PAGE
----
(Reuters) – Former fighter pilot Amy McGrath, an establishment-backed Kentucky Democrat, on Tuesday won the nomination to take on Senate Majority Leader Mitch McConnell in November, NBC News and Politico projected on Tuesday, citing preliminary results.
McGrath, 45, looked to have held off a late surge from fellow Democrat Charles Booker, an African-American state legislator, who won backing from progressive leaders and gained on McGrath late in the campaign, as protests spread across the United States over police violence against Black people.
According to Kentucky state officials, McGrath was leading Booker with 44% to 43.5% of the vote with 107 of 120 counties reporting results.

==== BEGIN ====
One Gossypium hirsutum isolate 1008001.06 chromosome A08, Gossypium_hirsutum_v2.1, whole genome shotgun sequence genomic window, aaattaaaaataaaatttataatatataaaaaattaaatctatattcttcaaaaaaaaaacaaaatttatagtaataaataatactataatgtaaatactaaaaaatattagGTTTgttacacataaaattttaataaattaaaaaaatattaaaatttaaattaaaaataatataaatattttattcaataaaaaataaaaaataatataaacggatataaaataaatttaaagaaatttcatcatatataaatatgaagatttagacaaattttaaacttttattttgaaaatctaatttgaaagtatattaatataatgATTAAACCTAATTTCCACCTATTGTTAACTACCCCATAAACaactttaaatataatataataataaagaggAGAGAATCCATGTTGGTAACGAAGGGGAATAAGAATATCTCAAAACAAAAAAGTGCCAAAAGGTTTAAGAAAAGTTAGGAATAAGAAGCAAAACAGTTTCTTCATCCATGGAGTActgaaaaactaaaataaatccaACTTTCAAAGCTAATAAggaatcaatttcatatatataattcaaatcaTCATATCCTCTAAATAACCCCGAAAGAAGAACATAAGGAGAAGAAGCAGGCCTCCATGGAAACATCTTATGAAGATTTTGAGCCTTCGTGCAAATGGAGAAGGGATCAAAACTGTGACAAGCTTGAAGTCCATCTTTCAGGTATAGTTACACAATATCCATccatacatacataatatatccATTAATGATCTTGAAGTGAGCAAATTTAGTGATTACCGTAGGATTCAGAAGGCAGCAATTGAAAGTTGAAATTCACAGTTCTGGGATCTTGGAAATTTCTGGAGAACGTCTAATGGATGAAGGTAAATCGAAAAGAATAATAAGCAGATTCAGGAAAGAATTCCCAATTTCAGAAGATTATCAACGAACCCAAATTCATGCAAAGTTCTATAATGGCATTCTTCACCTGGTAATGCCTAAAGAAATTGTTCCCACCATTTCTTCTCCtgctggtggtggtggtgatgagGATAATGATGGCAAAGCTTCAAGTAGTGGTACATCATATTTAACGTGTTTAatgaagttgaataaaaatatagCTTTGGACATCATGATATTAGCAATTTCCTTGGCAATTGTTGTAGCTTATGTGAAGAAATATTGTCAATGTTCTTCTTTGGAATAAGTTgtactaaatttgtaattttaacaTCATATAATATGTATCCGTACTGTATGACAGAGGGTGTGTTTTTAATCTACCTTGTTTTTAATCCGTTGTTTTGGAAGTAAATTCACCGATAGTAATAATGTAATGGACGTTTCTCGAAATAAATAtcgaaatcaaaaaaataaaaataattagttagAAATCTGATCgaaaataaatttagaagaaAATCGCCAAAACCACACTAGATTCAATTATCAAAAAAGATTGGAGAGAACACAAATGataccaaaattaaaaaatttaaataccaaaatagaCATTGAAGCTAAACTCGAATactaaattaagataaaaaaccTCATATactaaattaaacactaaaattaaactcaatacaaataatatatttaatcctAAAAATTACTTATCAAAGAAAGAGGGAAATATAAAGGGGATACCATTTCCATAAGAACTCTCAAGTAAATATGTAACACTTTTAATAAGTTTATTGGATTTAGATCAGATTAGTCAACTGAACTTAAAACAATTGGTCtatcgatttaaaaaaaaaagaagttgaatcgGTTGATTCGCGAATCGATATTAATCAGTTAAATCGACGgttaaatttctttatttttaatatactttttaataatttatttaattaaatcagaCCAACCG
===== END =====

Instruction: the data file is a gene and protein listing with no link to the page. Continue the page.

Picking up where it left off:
Later on Tuesday, Kentucky officials were expected to declare the winner in this closely watched race, in which McConnell, the most powerful Republican in Congress, is seeking a seventh six-year term.
Early in her campaign, McGrath won the backing of the Democratic Party’s establishment, having been endorsed by Senate Democratic Leader Chuck Schumer, and raised a massive $41 million in campaign funds.
Emphasizing her military experience, McGrath stressed in campaign ads that she was the “only candidate who can win” against McConnell, who has represented Kentucky in the Senate for over three decades.
McGrath follows in the mold of a handful of freshmen Democratic women with experience in national security fields who helped flip Republican U.S. House of Representatives seats in 2018, from former military pilots to CIA and Pentagon analysts.
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